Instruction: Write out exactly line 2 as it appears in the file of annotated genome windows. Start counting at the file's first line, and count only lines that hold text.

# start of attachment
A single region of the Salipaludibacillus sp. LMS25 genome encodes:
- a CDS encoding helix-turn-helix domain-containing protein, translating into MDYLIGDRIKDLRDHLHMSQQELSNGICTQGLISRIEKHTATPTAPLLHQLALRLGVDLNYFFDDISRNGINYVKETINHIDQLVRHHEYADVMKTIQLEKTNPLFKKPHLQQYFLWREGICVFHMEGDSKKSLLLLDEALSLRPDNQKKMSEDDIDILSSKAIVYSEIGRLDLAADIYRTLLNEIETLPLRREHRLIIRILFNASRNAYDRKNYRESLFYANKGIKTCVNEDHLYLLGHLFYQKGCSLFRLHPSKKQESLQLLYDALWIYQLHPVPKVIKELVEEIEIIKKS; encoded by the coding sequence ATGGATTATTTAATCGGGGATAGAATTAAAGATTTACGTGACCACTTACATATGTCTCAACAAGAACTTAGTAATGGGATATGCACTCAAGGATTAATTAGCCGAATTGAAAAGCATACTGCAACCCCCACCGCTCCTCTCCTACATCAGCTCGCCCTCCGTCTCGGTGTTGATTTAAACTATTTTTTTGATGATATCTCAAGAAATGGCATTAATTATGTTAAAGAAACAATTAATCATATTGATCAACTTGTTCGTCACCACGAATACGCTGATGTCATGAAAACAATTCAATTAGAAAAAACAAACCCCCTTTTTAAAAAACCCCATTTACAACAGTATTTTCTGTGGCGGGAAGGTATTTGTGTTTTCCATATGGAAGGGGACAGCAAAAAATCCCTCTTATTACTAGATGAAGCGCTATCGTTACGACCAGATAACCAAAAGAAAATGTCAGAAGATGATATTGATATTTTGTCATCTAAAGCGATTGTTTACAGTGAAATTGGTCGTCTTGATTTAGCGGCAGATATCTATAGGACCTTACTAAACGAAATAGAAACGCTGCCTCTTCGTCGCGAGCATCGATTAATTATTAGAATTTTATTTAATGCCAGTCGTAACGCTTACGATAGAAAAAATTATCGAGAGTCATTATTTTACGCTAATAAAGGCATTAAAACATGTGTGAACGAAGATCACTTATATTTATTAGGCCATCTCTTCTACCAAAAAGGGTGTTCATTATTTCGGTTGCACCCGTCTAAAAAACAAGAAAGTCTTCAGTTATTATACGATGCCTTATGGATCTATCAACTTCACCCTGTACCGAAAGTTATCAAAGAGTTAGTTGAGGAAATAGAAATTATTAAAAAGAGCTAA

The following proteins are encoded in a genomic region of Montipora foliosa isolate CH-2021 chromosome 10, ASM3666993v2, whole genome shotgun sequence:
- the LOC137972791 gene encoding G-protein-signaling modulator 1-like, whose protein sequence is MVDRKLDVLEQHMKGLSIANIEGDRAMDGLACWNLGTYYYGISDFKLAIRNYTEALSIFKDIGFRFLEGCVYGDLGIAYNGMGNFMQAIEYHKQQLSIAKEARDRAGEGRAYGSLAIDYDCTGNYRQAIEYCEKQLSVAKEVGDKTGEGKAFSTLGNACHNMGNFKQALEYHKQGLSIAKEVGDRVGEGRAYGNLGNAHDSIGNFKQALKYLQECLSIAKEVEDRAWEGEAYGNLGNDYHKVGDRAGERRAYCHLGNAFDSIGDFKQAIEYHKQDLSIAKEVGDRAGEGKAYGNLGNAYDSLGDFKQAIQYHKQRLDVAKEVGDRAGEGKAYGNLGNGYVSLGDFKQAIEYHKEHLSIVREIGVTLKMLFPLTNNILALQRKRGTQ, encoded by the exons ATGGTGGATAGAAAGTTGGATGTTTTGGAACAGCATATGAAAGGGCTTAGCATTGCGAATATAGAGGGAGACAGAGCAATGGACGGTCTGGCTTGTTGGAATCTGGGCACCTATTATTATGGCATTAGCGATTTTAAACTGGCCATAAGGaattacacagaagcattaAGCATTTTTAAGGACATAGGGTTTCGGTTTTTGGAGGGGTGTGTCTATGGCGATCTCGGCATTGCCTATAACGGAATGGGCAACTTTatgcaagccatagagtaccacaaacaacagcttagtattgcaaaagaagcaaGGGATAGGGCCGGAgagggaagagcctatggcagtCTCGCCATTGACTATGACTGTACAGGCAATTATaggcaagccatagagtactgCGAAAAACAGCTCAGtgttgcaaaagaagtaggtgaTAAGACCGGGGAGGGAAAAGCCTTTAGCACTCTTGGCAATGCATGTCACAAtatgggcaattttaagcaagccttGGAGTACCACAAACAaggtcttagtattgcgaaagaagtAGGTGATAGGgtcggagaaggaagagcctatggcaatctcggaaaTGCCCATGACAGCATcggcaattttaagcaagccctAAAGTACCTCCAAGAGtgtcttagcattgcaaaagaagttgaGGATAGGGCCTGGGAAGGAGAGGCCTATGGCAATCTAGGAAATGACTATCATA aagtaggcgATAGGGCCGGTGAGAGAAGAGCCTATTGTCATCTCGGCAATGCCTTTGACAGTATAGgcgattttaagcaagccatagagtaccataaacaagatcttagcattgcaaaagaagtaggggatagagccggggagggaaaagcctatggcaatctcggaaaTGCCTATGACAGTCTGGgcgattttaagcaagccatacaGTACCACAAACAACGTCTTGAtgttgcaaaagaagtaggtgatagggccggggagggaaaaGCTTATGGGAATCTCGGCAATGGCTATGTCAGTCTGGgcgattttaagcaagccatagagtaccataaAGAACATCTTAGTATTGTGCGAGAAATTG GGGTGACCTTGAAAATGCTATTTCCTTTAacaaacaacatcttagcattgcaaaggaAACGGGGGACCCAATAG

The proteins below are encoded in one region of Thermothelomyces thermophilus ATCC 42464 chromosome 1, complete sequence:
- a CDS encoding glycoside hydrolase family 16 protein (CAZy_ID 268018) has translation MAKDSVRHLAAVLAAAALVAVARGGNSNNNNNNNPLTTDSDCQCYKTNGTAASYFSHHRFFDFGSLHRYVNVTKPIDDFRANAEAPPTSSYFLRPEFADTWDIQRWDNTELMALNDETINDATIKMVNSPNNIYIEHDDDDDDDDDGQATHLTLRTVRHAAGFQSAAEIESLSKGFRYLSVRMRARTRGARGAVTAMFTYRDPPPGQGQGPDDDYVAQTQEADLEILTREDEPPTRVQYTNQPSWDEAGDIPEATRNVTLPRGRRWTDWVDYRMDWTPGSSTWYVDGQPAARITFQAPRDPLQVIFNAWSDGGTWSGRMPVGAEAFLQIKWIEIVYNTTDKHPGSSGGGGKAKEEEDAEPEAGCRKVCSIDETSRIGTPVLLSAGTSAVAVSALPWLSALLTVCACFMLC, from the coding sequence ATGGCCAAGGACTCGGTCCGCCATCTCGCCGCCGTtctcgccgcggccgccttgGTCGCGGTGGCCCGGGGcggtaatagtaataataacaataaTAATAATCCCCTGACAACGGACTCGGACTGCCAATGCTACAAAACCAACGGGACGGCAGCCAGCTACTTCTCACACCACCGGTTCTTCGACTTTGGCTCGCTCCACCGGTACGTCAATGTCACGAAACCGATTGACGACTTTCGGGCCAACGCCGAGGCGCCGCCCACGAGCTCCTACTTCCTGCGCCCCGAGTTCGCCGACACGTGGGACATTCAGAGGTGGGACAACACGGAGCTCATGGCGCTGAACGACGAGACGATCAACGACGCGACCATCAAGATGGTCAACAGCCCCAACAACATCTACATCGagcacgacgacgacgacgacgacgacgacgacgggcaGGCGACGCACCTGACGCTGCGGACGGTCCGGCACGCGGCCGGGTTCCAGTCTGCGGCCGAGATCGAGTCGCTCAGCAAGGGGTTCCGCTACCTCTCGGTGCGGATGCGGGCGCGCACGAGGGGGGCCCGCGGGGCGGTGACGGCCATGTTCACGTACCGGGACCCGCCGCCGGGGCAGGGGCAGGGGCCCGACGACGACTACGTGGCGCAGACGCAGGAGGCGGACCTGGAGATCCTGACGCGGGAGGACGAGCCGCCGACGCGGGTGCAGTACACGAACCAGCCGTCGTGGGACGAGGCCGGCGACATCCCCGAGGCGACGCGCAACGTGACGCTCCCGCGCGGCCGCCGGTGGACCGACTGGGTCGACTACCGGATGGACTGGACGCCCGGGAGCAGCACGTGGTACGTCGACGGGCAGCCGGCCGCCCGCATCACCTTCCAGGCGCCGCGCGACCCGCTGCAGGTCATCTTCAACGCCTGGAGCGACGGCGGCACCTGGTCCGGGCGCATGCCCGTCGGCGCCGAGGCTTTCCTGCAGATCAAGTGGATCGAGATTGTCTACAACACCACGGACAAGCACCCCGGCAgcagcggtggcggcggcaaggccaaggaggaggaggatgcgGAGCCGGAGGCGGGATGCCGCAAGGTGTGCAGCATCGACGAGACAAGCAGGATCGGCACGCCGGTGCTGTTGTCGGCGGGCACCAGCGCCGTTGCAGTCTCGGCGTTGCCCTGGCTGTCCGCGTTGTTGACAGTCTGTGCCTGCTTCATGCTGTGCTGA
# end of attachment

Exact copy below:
- a CDS encoding helix-turn-helix domain-containing protein, translating into MDYLIGDRIKDLRDHLHMSQQELSNGICTQGLISRIEKHTATPTAPLLHQLALRLGVDLNYFFDDISRNGINYVKETINHIDQLVRHHEYADVMKTIQLEKTNPLFKKPHLQQYFLWREGICVFHMEGDSKKSLLLLDEALSLRPDNQKKMSEDDIDILSSKAIVYSEIGRLDLAADIYRTLLNEIETLPLRREHRLIIRILFNASRNAYDRKNYRESLFYANKGIKTCVNEDHLYLLGHLFYQKGCSLFRLHPSKKQESLQLLYDALWIYQLHPVPKVIKELVEEIEIIKKS; encoded by the coding sequence ATGGATTATTTAATCGGGGATAGAATTAAAGATTTACGTGACCACTTACATATGTCTCAACAAGAACTTAGTAATGGGATATGCACTCAAGGATTAATTAGCCGAATTGAAAAGCATACTGCAACCCCCACCGCTCCTCTCCTACATCAGCTCGCCCTCCGTCTCGGTGTTGATTTAAACTATTTTTTTGATGATATCTCAAGAAATGGCATTAATTATGTTAAAGAAACAATTAATCATATTGATCAACTTGTTCGTCACCACGAATACGCTGATGTCATGAAAACAATTCAATTAGAAAAAACAAACCCCCTTTTTAAAAAACCCCATTTACAACAGTATTTTCTGTGGCGGGAAGGTATTTGTGTTTTCCATATGGAAGGGGACAGCAAAAAATCCCTCTTATTACTAGATGAAGCGCTATCGTTACGACCAGATAACCAAAAGAAAATGTCAGAAGATGATATTGATATTTTGTCATCTAAAGCGATTGTTTACAGTGAAATTGGTCGTCTTGATTTAGCGGCAGATATCTATAGGACCTTACTAAACGAAATAGAAACGCTGCCTCTTCGTCGCGAGCATCGATTAATTATTAGAATTTTATTTAATGCCAGTCGTAACGCTTACGATAGAAAAAATTATCGAGAGTCATTATTTTACGCTAATAAAGGCATTAAAACATGTGTGAACGAAGATCACTTATATTTATTAGGCCATCTCTTCTACCAAAAAGGGTGTTCATTATTTCGGTTGCACCCGTCTAAAAAACAAGAAAGTCTTCAGTTATTATACGATGCCTTATGGATCTATCAACTTCACCCTGTACCGAAAGTTATCAAAGAGTTAGTTGAGGAAATAGAAATTATTAAAAAGAGCTAA